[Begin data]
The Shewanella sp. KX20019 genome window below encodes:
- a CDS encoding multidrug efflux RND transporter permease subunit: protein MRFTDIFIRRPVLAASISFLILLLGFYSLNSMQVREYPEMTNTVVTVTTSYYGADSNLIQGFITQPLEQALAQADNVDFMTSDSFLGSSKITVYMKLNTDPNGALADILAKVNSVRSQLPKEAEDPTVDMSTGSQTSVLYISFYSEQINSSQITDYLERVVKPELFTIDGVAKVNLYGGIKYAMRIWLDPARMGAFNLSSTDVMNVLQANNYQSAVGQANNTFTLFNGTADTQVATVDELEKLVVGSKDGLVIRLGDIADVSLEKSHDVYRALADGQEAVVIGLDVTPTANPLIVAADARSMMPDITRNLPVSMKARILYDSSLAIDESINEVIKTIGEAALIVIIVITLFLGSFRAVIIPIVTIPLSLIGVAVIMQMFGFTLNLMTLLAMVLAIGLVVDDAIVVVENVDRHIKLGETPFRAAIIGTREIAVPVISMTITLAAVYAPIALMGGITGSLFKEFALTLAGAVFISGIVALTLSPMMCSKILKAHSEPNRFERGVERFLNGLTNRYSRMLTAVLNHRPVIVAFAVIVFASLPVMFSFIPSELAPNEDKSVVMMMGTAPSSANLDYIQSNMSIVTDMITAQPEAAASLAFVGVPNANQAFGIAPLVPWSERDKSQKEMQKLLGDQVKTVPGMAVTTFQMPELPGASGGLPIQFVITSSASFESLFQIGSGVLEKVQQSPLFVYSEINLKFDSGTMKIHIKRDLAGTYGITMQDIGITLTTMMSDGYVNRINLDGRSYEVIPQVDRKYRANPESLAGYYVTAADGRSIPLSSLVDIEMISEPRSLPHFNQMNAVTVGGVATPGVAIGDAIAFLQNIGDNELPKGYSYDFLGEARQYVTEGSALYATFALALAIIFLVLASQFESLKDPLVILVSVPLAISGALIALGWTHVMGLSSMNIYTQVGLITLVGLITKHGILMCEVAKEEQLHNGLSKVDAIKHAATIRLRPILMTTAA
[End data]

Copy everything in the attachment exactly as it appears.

The Shewanella sp. KX20019 genome window below encodes:
- a CDS encoding multidrug efflux RND transporter permease subunit: protein MRFTDIFIRRPVLAASISFLILLLGFYSLNSMQVREYPEMTNTVVTVTTSYYGADSNLIQGFITQPLEQALAQADNVDFMTSDSFLGSSKITVYMKLNTDPNGALADILAKVNSVRSQLPKEAEDPTVDMSTGSQTSVLYISFYSEQINSSQITDYLERVVKPELFTIDGVAKVNLYGGIKYAMRIWLDPARMGAFNLSSTDVMNVLQANNYQSAVGQANNTFTLFNGTADTQVATVDELEKLVVGSKDGLVIRLGDIADVSLEKSHDVYRALADGQEAVVIGLDVTPTANPLIVAADARSMMPDITRNLPVSMKARILYDSSLAIDESINEVIKTIGEAALIVIIVITLFLGSFRAVIIPIVTIPLSLIGVAVIMQMFGFTLNLMTLLAMVLAIGLVVDDAIVVVENVDRHIKLGETPFRAAIIGTREIAVPVISMTITLAAVYAPIALMGGITGSLFKEFALTLAGAVFISGIVALTLSPMMCSKILKAHSEPNRFERGVERFLNGLTNRYSRMLTAVLNHRPVIVAFAVIVFASLPVMFSFIPSELAPNEDKSVVMMMGTAPSSANLDYIQSNMSIVTDMITAQPEAAASLAFVGVPNANQAFGIAPLVPWSERDKSQKEMQKLLGDQVKTVPGMAVTTFQMPELPGASGGLPIQFVITSSASFESLFQIGSGVLEKVQQSPLFVYSEINLKFDSGTMKIHIKRDLAGTYGITMQDIGITLTTMMSDGYVNRINLDGRSYEVIPQVDRKYRANPESLAGYYVTAADGRSIPLSSLVDIEMISEPRSLPHFNQMNAVTVGGVATPGVAIGDAIAFLQNIGDNELPKGYSYDFLGEARQYVTEGSALYATFALALAIIFLVLASQFESLKDPLVILVSVPLAISGALIALGWTHVMGLSSMNIYTQVGLITLVGLITKHGILMCEVAKEEQLHNGLSKVDAIKHAATIRLRPILMTTAA